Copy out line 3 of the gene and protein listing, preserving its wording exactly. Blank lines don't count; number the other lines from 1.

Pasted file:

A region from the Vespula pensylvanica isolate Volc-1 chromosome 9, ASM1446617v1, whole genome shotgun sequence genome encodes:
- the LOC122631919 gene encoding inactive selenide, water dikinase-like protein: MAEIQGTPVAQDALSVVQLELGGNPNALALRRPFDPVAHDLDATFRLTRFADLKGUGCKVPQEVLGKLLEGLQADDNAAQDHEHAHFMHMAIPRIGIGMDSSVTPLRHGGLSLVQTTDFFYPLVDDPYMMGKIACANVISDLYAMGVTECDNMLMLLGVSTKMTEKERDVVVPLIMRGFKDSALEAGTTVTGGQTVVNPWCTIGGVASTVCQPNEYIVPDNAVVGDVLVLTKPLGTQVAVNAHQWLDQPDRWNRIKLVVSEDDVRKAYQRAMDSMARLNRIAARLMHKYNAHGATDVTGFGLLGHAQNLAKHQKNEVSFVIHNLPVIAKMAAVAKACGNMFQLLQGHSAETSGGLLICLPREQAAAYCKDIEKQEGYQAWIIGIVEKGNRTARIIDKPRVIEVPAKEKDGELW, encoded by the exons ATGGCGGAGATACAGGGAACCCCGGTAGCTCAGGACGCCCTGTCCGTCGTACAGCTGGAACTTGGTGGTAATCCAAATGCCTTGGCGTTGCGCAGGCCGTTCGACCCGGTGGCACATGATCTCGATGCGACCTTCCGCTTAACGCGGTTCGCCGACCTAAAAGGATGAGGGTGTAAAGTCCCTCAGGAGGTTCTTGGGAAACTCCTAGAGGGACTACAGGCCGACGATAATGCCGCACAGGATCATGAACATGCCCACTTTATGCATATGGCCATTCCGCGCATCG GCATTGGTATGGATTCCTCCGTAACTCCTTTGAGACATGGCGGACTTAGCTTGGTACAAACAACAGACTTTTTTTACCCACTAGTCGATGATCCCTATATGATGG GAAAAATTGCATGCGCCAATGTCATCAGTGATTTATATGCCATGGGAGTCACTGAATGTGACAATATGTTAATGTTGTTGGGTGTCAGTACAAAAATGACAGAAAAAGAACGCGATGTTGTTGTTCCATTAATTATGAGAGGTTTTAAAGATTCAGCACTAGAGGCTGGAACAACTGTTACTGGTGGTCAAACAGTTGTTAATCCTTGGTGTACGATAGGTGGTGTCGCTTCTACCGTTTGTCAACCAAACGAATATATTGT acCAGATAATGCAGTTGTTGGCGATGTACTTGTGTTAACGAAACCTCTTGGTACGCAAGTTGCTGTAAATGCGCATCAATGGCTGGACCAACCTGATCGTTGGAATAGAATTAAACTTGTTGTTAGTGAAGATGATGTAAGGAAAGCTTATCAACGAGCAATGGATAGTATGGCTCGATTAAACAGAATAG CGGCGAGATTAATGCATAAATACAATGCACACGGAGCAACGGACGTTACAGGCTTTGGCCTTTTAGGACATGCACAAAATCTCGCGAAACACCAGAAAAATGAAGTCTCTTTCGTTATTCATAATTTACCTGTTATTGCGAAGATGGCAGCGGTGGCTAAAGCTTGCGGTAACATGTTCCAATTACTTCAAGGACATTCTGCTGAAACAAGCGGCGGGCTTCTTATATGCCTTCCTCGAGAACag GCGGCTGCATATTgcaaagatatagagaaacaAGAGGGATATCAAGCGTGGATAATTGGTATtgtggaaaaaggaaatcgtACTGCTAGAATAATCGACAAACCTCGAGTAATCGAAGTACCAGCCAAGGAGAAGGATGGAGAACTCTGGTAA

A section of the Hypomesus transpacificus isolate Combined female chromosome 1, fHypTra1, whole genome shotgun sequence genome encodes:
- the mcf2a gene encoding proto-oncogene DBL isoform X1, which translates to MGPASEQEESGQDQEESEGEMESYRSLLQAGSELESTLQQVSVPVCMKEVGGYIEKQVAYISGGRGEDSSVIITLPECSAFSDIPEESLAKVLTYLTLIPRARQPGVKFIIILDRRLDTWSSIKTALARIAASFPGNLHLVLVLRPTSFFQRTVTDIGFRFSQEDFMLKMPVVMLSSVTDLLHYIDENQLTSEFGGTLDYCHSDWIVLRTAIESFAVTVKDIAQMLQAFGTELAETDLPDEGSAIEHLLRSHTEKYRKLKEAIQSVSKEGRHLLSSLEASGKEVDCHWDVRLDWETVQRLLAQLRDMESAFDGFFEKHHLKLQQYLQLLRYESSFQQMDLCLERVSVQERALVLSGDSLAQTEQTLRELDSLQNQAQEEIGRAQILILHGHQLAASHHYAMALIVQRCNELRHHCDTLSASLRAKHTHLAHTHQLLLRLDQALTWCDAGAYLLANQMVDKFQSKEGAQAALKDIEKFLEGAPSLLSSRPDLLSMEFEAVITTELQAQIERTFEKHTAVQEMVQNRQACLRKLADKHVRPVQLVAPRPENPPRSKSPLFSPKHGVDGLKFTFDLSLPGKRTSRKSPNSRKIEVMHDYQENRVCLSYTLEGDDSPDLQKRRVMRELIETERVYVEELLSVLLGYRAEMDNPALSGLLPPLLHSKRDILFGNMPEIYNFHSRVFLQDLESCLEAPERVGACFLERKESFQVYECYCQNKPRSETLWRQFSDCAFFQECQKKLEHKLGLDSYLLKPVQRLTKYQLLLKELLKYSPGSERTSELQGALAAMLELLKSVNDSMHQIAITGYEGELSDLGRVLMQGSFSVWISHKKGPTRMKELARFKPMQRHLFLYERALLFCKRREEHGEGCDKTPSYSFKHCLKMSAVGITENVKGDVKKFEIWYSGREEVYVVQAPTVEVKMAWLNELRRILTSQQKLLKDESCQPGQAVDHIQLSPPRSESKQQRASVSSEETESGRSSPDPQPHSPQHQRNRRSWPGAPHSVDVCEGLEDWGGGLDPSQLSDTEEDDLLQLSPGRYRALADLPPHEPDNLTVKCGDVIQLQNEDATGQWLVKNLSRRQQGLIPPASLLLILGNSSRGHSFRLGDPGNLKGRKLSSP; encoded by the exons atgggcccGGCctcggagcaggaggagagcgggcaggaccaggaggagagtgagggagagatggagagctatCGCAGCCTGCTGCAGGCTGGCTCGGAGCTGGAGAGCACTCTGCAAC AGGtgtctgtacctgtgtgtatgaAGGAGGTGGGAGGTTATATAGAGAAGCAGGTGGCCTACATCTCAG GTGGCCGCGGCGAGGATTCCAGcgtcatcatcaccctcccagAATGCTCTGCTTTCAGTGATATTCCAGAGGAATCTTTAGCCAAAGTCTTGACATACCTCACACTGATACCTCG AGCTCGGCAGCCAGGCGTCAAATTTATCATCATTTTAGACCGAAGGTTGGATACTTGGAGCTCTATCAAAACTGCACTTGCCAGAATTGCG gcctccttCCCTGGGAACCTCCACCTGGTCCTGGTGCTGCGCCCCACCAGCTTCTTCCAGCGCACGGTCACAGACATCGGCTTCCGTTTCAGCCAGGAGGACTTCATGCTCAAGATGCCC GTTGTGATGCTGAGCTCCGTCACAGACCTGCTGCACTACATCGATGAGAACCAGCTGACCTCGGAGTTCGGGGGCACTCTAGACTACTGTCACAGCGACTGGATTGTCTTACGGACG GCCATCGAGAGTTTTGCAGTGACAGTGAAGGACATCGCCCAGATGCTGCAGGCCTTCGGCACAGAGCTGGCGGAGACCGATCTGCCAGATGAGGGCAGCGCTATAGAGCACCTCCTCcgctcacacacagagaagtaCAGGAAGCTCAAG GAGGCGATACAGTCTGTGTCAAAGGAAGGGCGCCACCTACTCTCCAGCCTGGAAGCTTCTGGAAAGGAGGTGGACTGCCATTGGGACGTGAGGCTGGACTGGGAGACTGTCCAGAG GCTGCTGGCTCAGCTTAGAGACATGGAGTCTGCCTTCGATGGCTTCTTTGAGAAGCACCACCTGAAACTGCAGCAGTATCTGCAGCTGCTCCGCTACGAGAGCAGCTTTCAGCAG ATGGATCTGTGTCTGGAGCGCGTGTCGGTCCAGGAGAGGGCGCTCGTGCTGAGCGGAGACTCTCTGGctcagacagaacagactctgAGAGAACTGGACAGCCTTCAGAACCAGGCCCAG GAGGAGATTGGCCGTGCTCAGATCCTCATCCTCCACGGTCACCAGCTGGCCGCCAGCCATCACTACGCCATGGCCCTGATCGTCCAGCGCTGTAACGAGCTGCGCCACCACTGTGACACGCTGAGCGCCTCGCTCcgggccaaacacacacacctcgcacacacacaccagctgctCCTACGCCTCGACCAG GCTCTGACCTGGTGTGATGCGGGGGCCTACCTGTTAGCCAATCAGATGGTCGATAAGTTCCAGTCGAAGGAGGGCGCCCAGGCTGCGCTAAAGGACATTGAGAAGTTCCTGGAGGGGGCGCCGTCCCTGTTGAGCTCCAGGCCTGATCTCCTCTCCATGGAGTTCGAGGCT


A section of the Hypomesus transpacificus isolate Combined female chromosome 1, fHypTra1, whole genome shotgun sequence genome encodes: